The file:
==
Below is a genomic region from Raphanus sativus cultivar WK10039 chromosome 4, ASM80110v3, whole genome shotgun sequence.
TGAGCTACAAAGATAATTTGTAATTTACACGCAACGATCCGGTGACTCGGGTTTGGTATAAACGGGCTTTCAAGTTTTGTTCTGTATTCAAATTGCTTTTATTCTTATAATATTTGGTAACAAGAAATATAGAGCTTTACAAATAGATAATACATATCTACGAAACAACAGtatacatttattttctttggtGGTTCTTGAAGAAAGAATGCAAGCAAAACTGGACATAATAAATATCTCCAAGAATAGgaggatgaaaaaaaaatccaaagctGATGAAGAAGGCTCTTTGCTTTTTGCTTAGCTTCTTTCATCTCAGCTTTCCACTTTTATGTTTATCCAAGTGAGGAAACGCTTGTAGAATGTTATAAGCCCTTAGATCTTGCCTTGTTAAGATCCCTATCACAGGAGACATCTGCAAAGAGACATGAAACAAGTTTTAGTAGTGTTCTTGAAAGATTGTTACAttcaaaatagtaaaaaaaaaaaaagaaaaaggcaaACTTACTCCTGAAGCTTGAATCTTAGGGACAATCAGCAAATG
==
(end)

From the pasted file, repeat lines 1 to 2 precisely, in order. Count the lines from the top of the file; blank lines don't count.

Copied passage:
Below is a genomic region from Raphanus sativus cultivar WK10039 chromosome 4, ASM80110v3, whole genome shotgun sequence.
TGAGCTACAAAGATAATTTGTAATTTACACGCAACGATCCGGTGACTCGGGTTTGGTATAAACGGGCTTTCAAGTTTTGTTCTGTATTCAAATTGCTTTTATTCTTATAATATTTGGTAACAAGAAATATAGAGCTTTACAAATAGATAATACATATCTACGAAACAACAGtatacatttattttctttggtGGTTCTTGAAGAAAGAATGCAAGCAAAACTGGACATAATAAATATCTCCAAGAATAGgaggatgaaaaaaaaatccaaagctGATGAAGAAGGCTCTTTGCTTTTTGCTTAGCTTCTTTCATCTCAGCTTTCCACTTTTATGTTTATCCAAGTGAGGAAACGCTTGTAGAATGTTATAAGCCCTTAGATCTTGCCTTGTTAAGATCCCTATCACAGGAGACATCTGCAAAGAGACATGAAACAAGTTTTAGTAGTGTTCTTGAAAGATTGTTACAttcaaaatagtaaaaaaaaaaaaagaaaaaggcaaACTTACTCCTGAAGCTTGAATCTTAGGGACAATCAGCAAATG